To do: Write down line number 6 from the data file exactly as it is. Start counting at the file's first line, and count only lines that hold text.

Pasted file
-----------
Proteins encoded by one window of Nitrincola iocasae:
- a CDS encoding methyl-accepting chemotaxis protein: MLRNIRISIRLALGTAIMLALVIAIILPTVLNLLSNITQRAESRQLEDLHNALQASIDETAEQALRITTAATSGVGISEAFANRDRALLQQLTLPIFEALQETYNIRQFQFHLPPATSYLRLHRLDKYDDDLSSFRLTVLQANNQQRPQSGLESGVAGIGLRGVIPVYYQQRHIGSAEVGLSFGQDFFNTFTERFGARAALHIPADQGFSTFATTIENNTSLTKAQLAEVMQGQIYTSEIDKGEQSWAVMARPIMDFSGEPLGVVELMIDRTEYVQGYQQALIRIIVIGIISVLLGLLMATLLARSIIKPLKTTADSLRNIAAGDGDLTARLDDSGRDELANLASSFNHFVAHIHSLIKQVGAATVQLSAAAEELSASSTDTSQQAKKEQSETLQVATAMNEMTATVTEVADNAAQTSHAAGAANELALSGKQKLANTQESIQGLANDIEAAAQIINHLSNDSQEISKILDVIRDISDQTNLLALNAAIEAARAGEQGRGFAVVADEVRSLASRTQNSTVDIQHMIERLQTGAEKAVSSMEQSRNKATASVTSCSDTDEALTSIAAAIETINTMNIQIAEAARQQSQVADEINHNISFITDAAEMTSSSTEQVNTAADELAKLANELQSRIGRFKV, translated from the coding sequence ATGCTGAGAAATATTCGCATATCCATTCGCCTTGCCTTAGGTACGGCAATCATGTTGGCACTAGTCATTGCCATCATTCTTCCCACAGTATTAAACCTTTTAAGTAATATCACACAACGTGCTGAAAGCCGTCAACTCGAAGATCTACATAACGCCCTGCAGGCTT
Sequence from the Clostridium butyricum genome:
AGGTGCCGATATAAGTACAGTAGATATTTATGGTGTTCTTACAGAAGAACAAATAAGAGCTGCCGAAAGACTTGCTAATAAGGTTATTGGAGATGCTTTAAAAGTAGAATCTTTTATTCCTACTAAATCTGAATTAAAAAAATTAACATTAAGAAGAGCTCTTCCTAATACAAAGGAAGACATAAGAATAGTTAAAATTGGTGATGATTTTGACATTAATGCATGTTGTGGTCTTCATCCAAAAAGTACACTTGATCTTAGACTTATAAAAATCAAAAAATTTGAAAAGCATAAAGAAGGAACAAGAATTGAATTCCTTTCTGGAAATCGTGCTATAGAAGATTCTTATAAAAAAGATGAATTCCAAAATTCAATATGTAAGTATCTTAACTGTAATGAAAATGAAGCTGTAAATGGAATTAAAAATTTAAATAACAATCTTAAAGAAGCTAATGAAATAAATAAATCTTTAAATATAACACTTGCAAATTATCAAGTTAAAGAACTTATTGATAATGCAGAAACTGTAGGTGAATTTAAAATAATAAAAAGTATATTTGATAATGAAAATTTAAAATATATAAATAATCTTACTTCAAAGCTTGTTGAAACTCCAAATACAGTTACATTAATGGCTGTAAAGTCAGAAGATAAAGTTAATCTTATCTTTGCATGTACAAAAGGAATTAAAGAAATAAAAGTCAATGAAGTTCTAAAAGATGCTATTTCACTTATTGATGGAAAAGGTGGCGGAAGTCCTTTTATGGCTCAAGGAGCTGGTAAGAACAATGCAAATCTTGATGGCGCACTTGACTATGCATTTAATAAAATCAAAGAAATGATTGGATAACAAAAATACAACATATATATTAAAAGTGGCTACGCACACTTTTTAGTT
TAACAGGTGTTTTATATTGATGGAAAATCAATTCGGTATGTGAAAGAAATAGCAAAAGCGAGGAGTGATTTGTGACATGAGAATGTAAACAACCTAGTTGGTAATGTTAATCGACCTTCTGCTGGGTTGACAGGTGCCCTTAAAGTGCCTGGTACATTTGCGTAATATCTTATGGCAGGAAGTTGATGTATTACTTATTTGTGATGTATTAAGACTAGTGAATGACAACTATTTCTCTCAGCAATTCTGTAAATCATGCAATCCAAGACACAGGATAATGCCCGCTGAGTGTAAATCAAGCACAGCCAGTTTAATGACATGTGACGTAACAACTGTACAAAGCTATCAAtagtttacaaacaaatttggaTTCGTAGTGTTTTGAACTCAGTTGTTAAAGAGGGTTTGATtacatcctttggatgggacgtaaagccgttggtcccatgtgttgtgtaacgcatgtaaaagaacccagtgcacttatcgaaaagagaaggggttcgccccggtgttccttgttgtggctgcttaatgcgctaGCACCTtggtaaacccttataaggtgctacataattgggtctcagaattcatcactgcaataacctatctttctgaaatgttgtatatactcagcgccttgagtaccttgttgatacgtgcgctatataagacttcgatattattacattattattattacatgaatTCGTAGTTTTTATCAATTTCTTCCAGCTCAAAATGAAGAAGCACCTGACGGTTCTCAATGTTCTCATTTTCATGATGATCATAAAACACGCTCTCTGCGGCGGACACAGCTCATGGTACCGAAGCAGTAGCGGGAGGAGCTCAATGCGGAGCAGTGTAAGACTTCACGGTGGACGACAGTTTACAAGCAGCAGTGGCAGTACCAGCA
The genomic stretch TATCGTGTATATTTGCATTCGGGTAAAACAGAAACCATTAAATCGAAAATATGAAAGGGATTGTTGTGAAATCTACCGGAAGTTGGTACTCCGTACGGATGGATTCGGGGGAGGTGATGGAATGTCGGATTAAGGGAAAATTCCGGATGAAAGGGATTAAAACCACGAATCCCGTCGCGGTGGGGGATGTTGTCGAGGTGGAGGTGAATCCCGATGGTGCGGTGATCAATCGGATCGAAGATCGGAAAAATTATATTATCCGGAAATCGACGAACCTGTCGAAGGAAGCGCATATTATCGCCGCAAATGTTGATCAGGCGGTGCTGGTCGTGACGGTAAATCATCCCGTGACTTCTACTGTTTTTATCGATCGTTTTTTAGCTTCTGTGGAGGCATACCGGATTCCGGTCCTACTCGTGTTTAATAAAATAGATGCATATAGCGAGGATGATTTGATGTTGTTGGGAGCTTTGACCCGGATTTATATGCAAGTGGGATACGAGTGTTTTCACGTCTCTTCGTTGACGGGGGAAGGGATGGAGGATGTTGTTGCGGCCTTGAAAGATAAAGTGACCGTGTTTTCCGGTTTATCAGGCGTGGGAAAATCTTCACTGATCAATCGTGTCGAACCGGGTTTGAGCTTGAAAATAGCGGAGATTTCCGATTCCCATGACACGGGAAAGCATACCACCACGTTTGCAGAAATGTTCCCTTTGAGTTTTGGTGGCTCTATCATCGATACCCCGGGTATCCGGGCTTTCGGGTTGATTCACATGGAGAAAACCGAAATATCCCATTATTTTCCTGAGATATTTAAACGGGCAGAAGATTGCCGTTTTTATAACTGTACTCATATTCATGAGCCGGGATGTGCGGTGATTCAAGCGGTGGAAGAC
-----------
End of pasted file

The genomic stretch TATCGTGTATATTTGCATTCGGGTAAAACAGAAACCATTAAATCGAAAATATGAAAGGGATTGTTGTGAAATCTACCGGAAGTTGGTACTCCGTACGGATGGATTCGGGGGAGGTGATGGAATGTCGGATTAAGGGAAAATTCCGGATGAAAGGGATTAAAACCACGAATCCCGTCGCGGTGGGGGATGTTGTCGAGGTGGAGGTGAATCCCGATGGTGCGGTGATCAATCGGATCGAAGATCGGAAAAATTATATTATCCGGAAATCGACGAACCTGTCGAAGGAAGCGCATATTATCGCCGCAAATGTTGATCAGGCGGTGCTGGTCGTGACGGTAAATCATCCCGTGACTTCTACTGTTTTTATCGATCGTTTTTTAGCTTCTGTGGAGGCATACCGGATTCCGGTCCTACTCGTGTTTAATAAAATAGATGCATATAGCGAGGATGATTTGATGTTGTTGGGAGCTTTGACCCGGATTTATATGCAAGTGGGATACGAGTGTTTTCACGTCTCTTCGTTGACGGGGGAAGGGATGGAGGATGTTGTTGCGGCCTTGAAAGATAAAGTGACCGTGTTTTCCGGTTTATCAGGCGTGGGAAAATCTTCACTGATCAATCGTGTCGAACCGGGTTTGAGCTTGAAAATAGCGGAGATTTCCGATTCCCATGACACGGGAAAGCATACCACCACGTTTGCAGAAATGTTCCCTTTGAGTTTTGGTGGCTCTATCATCGATACCCCGGGTATCCGGGCTTTCGGGTTGATTCACATGGAGAAAACCGAAATATCCCATTATTTTCCTGAGATATTTAAACGGGCAGAAGATTGCCGTTTTTATAACTGTACTCATATTCATGAGCCGGGATGTGCGGTGATTCAAGCGGTGGAAGAC